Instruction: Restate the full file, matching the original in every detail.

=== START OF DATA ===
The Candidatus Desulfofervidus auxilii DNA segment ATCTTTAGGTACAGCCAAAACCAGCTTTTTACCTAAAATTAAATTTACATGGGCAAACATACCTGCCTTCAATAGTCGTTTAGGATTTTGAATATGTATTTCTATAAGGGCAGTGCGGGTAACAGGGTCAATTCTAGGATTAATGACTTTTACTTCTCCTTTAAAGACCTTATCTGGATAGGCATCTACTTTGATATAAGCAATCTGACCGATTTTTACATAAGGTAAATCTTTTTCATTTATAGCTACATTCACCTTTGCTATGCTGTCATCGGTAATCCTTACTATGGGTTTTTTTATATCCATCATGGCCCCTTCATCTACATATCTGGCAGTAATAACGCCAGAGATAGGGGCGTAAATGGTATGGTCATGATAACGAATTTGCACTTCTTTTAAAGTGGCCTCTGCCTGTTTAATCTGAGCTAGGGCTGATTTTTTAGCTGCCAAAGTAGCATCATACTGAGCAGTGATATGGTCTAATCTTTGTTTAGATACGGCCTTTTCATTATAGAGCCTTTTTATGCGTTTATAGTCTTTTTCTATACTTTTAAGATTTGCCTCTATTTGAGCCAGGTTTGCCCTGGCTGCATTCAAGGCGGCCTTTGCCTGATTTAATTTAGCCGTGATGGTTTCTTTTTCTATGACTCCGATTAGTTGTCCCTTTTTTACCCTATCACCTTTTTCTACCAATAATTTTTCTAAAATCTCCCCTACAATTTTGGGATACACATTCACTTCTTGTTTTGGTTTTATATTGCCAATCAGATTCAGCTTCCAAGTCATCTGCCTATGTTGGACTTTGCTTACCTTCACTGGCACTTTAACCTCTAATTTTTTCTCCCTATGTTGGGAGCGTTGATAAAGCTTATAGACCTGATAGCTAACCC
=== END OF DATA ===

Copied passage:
The Candidatus Desulfofervidus auxilii DNA segment ATCTTTAGGTACAGCCAAAACCAGCTTTTTACCTAAAATTAAATTTACATGGGCAAACATACCTGCCTTCAATAGTCGTTTAGGATTTTGAATATGTATTTCTATAAGGGCAGTGCGGGTAACAGGGTCAATTCTAGGATTAATGACTTTTACTTCTCCTTTAAAGACCTTATCTGGATAGGCATCTACTTTGATATAAGCAATCTGACCGATTTTTACATAAGGTAAATCTTTTTCATTTATAGCTACATTCACCTTTGCTATGCTGTCATCGGTAATCCTTACTATGGGTTTTTTTATATCCATCATGGCCCCTTCATCTACATATCTGGCAGTAATAACGCCAGAGATAGGGGCGTAAATGGTATGGTCATGATAACGAATTTGCACTTCTTTTAAAGTGGCCTCTGCCTGTTTAATCTGAGCTAGGGCTGATTTTTTAGCTGCCAAAGTAGCATCATACTGAGCAGTGATATGGTCTAATCTTTGTTTAGATACGGCCTTTTCATTATAGAGCCTTTTTATGCGTTTATAGTCTTTTTCTATACTTTTAAGATTTGCCTCTATTTGAGCCAGGTTTGCCCTGGCTGCATTCAAGGCGGCCTTTGCCTGATTTAATTTAGCCGTGATGGTTTCTTTTTCTATGACTCCGATTAGTTGTCCCTTTTTTACCCTATCACCTTTTTCTACCAATAATTTTTCTAAAATCTCCCCTACAATTTTGGGATACACATTCACTTCTTGTTTTGGTTTTATATTGCCAATCAGATTCAGCTTCCAAGTCATCTGCCTATGTTGGACTTTGCTTACCTTCACTGGCACTTTAACCTCTAATTTTTTCTCCCTATGTTGGGAGCGTTGATAAAGCTTATAGACCTGATAGCTAACCC